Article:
I’m currently trying to resolve how the global carbon budget (at IPCC level) translates into the required energy reduction per m2 of built stock. my question is quite simply what is the ‘required by science’ benchmark energy consumption for buildings for developed and developing nations. In South Africa we have great UNFCCC-level emissions data but zero on-the-ground benchmarks. Any ideas? Otherwise I’m going to string together some assumptions and interpolate.

    1. Hi Bruce, good to hear from you. I’ve heard that sustainable architecture is growing fast in South Africa, and I hope you have a hand in that!

      That’s an interesting question, and an enormous one. I’m not sure I’d know where to start, but off the top of my head perhaps one approach is to start with a one-earth emissions share per person, and then extrapolate outwards into our average use of buildings. Not sure that would work at all across different sectors, or even if you can have a per capita built stock requirement.

      Looking at energy intensity might be another way in, working out the ‘base load’ of a building and how much that could be reduced. You could look at the carbon efficiency of a building, the amount of economic and social value created per unit of GHG.

      It’s going to be fiendishly complicated any way you look at it! Have you consulted BRE or someone similar? They may have done some of the legwork as part of Britain’s Zero Carbon Homes plans.

      I tend to think that, while a ‘required by science’ angle gives us a minimum, buildings can do some of the heavy lifting for us and we could aim higher. Since it’s possible to create zero carbon or even carbon positive buildings, we should aim for that wherever possible. That then gives us more leeway for things that will never be carbon neutral in any real sense, such as transport or even agriculture.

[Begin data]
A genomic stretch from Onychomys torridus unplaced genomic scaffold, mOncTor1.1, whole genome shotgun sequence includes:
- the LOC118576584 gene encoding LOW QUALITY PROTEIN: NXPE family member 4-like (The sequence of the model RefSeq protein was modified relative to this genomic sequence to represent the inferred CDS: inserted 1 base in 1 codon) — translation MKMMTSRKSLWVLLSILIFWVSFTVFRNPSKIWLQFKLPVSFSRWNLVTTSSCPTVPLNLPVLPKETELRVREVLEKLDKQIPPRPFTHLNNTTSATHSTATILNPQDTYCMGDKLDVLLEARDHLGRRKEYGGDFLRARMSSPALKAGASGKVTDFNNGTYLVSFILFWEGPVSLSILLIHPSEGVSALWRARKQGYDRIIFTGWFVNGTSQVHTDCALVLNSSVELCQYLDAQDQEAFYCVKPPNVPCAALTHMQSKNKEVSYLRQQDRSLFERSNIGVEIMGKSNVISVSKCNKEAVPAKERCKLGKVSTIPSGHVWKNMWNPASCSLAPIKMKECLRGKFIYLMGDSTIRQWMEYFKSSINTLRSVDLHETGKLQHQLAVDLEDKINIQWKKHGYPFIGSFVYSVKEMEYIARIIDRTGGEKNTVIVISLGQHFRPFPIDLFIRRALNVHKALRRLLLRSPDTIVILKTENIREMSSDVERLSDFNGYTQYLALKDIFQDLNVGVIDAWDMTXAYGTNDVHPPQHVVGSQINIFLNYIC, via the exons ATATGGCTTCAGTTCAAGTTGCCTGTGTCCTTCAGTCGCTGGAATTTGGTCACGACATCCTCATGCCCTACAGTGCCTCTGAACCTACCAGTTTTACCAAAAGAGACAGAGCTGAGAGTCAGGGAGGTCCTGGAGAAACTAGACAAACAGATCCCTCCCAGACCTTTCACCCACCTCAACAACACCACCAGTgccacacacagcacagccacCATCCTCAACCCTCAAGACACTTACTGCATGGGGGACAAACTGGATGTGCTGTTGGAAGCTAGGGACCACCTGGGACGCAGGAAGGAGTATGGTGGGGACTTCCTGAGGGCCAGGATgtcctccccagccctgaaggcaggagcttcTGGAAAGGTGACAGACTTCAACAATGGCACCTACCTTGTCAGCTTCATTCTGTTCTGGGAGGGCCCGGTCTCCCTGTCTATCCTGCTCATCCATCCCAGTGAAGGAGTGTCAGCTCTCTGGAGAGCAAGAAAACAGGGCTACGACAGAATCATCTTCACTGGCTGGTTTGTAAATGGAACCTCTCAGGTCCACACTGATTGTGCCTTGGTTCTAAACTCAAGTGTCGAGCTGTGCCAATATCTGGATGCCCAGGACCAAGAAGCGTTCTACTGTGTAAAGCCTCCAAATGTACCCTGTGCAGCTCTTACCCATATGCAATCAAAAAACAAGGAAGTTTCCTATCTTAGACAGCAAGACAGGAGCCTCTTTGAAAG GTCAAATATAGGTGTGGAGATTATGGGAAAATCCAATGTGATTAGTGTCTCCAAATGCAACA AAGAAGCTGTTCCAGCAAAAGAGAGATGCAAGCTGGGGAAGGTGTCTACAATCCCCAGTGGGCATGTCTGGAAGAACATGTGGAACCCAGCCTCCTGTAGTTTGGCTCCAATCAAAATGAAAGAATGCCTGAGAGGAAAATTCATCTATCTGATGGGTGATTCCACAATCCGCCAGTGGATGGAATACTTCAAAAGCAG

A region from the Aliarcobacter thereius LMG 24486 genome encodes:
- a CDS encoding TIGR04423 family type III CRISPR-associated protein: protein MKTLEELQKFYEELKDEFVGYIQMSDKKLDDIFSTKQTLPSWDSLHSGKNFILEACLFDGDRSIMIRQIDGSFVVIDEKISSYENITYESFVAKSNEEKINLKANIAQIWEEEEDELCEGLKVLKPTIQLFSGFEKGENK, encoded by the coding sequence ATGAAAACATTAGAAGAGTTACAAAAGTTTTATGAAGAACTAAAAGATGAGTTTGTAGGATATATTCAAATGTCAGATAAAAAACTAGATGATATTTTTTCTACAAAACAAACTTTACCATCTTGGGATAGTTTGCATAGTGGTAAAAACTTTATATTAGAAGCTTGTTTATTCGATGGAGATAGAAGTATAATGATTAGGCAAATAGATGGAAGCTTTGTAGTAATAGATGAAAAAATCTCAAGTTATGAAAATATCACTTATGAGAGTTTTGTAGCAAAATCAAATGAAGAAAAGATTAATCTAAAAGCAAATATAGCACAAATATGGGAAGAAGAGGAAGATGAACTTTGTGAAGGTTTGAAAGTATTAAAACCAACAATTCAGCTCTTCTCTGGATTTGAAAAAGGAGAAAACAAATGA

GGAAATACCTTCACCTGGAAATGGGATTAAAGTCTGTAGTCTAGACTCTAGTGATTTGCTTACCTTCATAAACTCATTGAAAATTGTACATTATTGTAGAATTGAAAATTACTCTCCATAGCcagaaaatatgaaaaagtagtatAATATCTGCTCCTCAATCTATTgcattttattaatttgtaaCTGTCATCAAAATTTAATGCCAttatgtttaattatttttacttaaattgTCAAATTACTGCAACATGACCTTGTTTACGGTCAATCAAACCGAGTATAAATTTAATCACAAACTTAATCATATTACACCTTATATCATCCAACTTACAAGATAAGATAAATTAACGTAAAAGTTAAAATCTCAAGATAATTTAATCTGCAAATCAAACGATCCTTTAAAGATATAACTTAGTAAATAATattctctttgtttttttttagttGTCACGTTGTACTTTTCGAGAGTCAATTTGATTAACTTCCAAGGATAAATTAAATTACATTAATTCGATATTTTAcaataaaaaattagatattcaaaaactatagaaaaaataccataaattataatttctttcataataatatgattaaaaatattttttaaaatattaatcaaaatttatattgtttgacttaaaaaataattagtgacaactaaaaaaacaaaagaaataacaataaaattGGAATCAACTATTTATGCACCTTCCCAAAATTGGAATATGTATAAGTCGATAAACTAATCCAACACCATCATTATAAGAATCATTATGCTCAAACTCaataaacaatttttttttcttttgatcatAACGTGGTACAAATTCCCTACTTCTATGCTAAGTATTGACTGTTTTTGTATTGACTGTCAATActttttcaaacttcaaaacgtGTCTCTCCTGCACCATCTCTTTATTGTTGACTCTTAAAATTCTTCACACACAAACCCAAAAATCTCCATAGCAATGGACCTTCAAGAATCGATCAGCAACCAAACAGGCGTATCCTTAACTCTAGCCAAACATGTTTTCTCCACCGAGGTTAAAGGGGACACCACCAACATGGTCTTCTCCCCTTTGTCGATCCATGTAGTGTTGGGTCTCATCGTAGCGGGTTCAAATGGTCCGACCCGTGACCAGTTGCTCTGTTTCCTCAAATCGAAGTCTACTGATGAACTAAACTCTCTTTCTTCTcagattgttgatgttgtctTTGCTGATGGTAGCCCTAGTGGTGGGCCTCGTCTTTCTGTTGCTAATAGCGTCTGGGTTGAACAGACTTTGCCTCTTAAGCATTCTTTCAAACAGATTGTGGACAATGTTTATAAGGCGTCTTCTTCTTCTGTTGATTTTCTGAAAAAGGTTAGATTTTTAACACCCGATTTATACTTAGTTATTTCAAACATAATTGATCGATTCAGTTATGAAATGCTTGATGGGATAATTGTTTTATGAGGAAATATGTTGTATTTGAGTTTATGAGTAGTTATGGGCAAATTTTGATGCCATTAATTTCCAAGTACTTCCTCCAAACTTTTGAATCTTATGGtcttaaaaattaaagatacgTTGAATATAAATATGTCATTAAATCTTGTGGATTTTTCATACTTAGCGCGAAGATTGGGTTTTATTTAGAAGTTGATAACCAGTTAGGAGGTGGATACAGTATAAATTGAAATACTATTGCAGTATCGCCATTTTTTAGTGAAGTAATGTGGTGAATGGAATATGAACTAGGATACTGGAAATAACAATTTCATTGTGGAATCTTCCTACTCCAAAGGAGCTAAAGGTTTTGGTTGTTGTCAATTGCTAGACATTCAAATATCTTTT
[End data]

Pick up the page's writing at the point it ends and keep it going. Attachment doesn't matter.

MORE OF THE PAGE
2. “But a home or a school? That’s going to be there for a century or more.”

    Maybe… This is a growing issue with the design and building industry. Even as codes are helping us pull the baseline performance of buildings higher, in many cases we are developing systems that could render buildings that do not last as long as their predecessors. A perfect example is glass curtain wall. The past decade has seen an explosion of tall buildings encased in glass curtain wall (in the developing and developed world) bringing the benefits of mass production, panelized and inexpensive price, and ability to install from the inside to make installation costs low.

    At the same time, aside from often designing glass buildings in environments with climates that call for something else, the integrity of these systems hinges on the glazing seals of the glass–most often silicone. Curtain wall manufacturers often warrantee their products for around 30 years… but then what? Are we really building structures to last for a century anymore? What happens when the glazing seals of a tower begin to fail?

    This is even more of an issue in the developing world where building codes are less stringent, inspection is less thorough and the design to build less expensive buildings leads to cheaper products assembled by less skilled labor. Either we should be making sure that we are working with systems that can last long enough to withstand the test of time or we should be going the other way and designing buildings that are more easily taken apart.